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Nov. 14 — A federal court dispute over allowing union advocates to accompany OSHA inspectors while the agency checks a Nissan North America auto manufacturing plant has been settled, according to a Nov. 14 judge’s order ( In re Establishment of Nissan N. Am. , S.D. Miss., No. 16-mc-0692, 11/14/16 ).
The settlement ends a three-month court fight over whether Nissan had to allow union advocates who work at the plant to participate in the inspection at the request of the Occupational Safety and Health Administration.
A controversial 2013 OSHA letter of interpretation said inspectors may allow worker representatives at nonunion worksites to accompany them during inspections.
The order from Magistrate Judge Linda R. Anderson of U.S. District Court for the Southern District of Mississippi says that the three workers OSHA wants to participate in the Canton, Miss., plant inspection can volunteer for the factory’s official safety committee.
After the workers complete orientation training for the safety committee, Nissan won’t object to their participation in the inspection, the order says. Other members of the committee not involved in the court dispute may also participate.
OSHA initially tried to inspect the plant Aug. 8, following a report from Nissan that a worker had three fingers amputated in an accident, court records show. At the request of more than 30 plant workers, OSHA said, it wanted representatives of the pro-union Nissan Workers Organizing Committee to be with the inspector while working conditions were examined.
After Nissan objected to the organizing committee members’ presence, OSHA received an inspection warrant from a federal judge on Sept. 1 approving the inspection and participation of committee members.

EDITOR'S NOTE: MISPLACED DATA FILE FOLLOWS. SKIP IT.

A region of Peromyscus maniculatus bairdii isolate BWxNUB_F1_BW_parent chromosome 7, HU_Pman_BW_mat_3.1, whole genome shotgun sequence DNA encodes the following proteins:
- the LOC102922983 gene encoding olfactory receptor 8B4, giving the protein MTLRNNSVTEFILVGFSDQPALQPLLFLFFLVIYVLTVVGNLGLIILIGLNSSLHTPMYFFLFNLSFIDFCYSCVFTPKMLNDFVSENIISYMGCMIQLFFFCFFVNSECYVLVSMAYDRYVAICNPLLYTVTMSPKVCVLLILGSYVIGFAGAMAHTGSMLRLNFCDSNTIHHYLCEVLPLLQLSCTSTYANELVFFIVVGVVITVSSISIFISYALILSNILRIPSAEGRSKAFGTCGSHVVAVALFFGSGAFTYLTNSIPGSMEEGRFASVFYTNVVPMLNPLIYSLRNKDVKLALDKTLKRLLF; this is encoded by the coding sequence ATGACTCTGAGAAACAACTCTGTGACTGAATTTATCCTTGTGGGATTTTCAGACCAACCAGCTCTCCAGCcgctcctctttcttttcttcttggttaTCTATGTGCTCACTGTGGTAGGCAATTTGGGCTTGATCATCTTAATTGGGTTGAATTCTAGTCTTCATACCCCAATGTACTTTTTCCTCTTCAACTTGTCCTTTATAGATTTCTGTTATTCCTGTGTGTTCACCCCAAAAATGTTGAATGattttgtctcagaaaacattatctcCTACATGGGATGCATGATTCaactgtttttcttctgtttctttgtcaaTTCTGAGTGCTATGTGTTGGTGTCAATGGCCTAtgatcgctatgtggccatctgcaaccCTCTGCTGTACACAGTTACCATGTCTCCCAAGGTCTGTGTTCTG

On Sept. 19, Nissan asked the judge to quash the warrant. The Nov. 14 order closes the case if OSHA and Nissan abide by the order’s provisions.
The Nissan action isn’t the only court challenge to OSHA allowing union representatives to accompany inspectors at nonunion worksites.
On Sept. 8, the National Federation of Independent Businesses filed suit in the U.S. District Court for the Northern District of Texas asking the court to approve a permanent injunction prohibiting OSHA from using the 2013 memo to decide who may accompany inspectors ( Nat’l Fed’n of Indep. Bus. v. Dougherty , N.D. Tex., No. 16-cv-2568, 9/8/16 ).
Mark Jicka of Watkins & Eager PLLC in Jackson, Miss., and Thomas Benjamin Huggett of Littler Mendelson PC in Philadelphia represented Nissan North America.
Mitzi Paige of the U.S. Attorney’s Office in Jackson and Rolesia Dancy and Jean Abreu of the Department of Labor’s Office of the Solicitor in Atlanta represented OSHA.
To contact the reporter on this story: Bruce Rolfsen in Washington at BRolfsen@bna.com
To contact the editor responsible for this story: Larry Pearl at email@example.com
The Nov. 14 order is available at http://src.bna.com/j4I
Copyright © 2016 The Bureau of National Affairs, Inc. All Rights Reserved.
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